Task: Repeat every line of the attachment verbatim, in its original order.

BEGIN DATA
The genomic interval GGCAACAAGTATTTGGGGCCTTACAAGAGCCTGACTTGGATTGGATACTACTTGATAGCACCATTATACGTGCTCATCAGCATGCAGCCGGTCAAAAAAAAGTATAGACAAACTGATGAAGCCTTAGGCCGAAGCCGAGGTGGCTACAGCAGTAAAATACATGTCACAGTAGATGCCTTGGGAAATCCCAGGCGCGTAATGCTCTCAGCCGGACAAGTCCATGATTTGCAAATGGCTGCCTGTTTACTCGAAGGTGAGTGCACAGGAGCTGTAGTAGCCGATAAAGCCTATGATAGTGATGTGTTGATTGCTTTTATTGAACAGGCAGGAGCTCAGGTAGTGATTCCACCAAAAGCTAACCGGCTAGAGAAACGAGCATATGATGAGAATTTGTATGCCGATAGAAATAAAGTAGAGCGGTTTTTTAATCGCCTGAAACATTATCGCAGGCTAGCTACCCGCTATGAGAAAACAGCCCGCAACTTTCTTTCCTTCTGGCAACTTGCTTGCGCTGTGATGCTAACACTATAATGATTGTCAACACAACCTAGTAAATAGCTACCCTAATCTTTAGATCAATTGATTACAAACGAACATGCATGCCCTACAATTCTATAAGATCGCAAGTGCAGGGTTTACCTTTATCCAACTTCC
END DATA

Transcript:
The genomic interval GGCAACAAGTATTTGGGGCCTTACAAGAGCCTGACTTGGATTGGATACTACTTGATAGCACCATTATACGTGCTCATCAGCATGCAGCCGGTCAAAAAAAAGTATAGACAAACTGATGAAGCCTTAGGCCGAAGCCGAGGTGGCTACAGCAGTAAAATACATGTCACAGTAGATGCCTTGGGAAATCCCAGGCGCGTAATGCTCTCAGCCGGACAAGTCCATGATTTGCAAATGGCTGCCTGTTTACTCGAAGGTGAGTGCACAGGAGCTGTAGTAGCCGATAAAGCCTATGATAGTGATGTGTTGATTGCTTTTATTGAACAGGCAGGAGCTCAGGTAGTGATTCCACCAAAAGCTAACCGGCTAGAGAAACGAGCATATGATGAGAATTTGTATGCCGATAGAAATAAAGTAGAGCGGTTTTTTAATCGCCTGAAACATTATCGCAGGCTAGCTACCCGCTATGAGAAAACAGCCCGCAACTTTCTTTCCTTCTGGCAACTTGCTTGCGCTGTGATGCTAACACTATAATGATTGTCAACACAACCTAGTAAATAGCTACCCTAATCTTTAGATCAATTGATTACAAACGAACATGCATGCCCTACAATTCTATAAGATCGCAAGTGCAGGGTTTACCTTTATCCAACTTCC